Kippers: The Female Tailors of Savile Row

I often get asked about our name: Kipper & Chalk.

The chalk bit is easy, it’s a tailor’s best friend.

But what do fish have to do with tailoring?

According to tailoring folklore, a kipper is a female tailor; so called because when they first started working in the workshops of Savile Row, they would work in pairs to protect themselves from unwanted advances by randy old tailors.

Or even just from the rumours which might swirl if they were alone in the all-male environment. Because for centuries they were all-male environments.

Tailors started to congregate around Cork Street and Savile Row as early as 1790 but it wasn’t until 2012 (222 years later!!!!) that a woman finally had her name above the door. The first woman on Savile Row was Kathryn Sargent and she is still, to this day, the only woman to do so.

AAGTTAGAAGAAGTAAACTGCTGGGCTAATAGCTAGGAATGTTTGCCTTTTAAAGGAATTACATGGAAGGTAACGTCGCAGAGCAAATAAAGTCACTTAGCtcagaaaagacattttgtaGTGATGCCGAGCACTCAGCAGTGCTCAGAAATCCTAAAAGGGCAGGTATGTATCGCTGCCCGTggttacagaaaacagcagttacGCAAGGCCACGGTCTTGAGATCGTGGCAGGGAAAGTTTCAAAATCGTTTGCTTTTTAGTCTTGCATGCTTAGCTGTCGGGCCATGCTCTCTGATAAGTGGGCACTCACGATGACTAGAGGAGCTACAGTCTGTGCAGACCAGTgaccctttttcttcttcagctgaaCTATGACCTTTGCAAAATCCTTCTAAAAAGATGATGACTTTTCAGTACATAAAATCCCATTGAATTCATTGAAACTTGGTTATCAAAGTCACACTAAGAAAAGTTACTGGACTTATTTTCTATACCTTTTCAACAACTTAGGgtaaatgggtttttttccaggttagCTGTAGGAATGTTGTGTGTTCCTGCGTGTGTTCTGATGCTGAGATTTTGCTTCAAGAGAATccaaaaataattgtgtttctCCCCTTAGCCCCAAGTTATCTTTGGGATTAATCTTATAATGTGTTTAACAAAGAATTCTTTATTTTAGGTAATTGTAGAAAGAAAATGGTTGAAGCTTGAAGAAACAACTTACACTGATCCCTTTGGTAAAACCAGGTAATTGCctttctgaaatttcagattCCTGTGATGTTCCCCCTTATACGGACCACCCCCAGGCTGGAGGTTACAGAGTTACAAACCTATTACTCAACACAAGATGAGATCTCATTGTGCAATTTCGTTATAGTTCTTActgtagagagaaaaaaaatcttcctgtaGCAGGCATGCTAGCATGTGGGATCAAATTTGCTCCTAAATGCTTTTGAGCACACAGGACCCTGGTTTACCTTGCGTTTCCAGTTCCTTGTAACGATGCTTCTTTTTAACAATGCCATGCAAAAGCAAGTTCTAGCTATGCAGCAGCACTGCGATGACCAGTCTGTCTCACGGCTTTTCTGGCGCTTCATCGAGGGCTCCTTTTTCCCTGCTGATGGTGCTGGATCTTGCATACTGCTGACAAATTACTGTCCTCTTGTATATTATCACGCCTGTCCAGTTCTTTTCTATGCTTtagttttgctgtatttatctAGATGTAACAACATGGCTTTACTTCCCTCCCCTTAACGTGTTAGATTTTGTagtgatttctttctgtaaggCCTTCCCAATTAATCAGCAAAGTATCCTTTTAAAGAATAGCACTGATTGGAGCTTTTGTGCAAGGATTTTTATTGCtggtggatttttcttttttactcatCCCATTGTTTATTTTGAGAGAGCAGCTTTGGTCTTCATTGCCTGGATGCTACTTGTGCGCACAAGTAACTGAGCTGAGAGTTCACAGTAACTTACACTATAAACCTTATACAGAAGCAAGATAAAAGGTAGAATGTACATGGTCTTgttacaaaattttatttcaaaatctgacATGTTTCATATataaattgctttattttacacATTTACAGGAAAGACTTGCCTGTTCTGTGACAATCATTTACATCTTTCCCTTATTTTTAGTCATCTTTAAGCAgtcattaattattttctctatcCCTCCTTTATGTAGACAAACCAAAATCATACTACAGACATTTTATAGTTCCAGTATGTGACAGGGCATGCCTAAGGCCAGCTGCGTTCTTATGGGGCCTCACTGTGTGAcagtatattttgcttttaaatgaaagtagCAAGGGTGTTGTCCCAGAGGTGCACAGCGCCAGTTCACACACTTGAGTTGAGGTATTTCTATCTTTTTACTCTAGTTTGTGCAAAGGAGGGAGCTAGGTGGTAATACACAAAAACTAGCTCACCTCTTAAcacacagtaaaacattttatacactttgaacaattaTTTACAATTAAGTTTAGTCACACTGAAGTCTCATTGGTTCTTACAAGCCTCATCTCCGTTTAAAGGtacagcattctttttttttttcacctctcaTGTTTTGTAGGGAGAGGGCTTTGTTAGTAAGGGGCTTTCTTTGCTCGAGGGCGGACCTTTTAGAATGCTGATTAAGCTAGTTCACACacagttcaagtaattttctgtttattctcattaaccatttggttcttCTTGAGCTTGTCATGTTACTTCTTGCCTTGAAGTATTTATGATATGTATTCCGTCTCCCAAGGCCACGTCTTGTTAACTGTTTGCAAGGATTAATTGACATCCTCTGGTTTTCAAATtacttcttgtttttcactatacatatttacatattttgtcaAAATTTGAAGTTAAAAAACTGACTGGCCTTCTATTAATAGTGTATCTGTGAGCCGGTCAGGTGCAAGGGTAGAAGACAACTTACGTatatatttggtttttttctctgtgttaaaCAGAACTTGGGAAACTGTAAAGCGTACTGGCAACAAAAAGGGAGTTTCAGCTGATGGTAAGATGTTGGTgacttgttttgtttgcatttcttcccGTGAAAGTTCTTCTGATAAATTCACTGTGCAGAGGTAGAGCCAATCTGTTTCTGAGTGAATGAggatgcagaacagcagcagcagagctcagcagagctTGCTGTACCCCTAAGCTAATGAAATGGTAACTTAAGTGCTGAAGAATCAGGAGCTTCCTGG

(There are other female master tailors but they have all opted for gender neutral names and none of them occupy any of Savile Row’s 30 shops.)

It isn’t that there is no history of women in tailoring. Women had often helped their husbands but mostly at home, one trouser maker told me his mum used to hand serge (overlock) the trousers which his father made.

The trade has come a long way since the days of the “well-dressed drunkard with an English accent”* but there is still a lack of women on the shop floor, with most working in the basements as coat and trouser makers.

But there are more and more female apprentices and under-cutters coming up so who knows, maybe one day Savile Row will be awash with kippers.

 

 

*Ripped and Smoothed by Richard Anderson, a wonderful account of bespoke tailoring from the inside.

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